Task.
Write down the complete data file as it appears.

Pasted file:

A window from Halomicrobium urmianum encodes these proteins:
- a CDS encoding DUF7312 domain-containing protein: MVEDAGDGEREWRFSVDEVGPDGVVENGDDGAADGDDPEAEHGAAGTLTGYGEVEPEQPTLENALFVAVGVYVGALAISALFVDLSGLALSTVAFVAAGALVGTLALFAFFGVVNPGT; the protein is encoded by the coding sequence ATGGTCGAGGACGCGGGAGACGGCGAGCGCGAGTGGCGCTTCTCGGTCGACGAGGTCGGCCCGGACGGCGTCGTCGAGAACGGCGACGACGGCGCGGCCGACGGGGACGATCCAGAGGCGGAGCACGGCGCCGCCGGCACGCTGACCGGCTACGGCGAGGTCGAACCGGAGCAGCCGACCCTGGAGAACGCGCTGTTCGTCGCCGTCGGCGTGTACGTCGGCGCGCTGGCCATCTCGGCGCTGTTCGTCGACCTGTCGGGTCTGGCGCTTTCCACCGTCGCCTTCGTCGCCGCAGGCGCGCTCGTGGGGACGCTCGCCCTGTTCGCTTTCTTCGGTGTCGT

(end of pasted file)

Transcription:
A window from Halomicrobium urmianum encodes these proteins:
- a CDS encoding DUF7312 domain-containing protein: MVEDAGDGEREWRFSVDEVGPDGVVENGDDGAADGDDPEAEHGAAGTLTGYGEVEPEQPTLENALFVAVGVYVGALAISALFVDLSGLALSTVAFVAAGALVGTLALFAFFGVVNPGT; the protein is encoded by the coding sequence ATGGTCGAGGACGCGGGAGACGGCGAGCGCGAGTGGCGCTTCTCGGTCGACGAGGTCGGCCCGGACGGCGTCGTCGAGAACGGCGACGACGGCGCGGCCGACGGGGACGATCCAGAGGCGGAGCACGGCGCCGCCGGCACGCTGACCGGCTACGGCGAGGTCGAACCGGAGCAGCCGACCCTGGAGAACGCGCTGTTCGTCGCCGTCGGCGTGTACGTCGGCGCGCTGGCCATCTCGGCGCTGTTCGTCGACCTGTCGGGTCTGGCGCTTTCCACCGTCGCCTTCGTCGCCGCAGGCGCGCTCGTGGGGACGCTCGCCCTGTTCGCTTTCTTCGGTGTCGT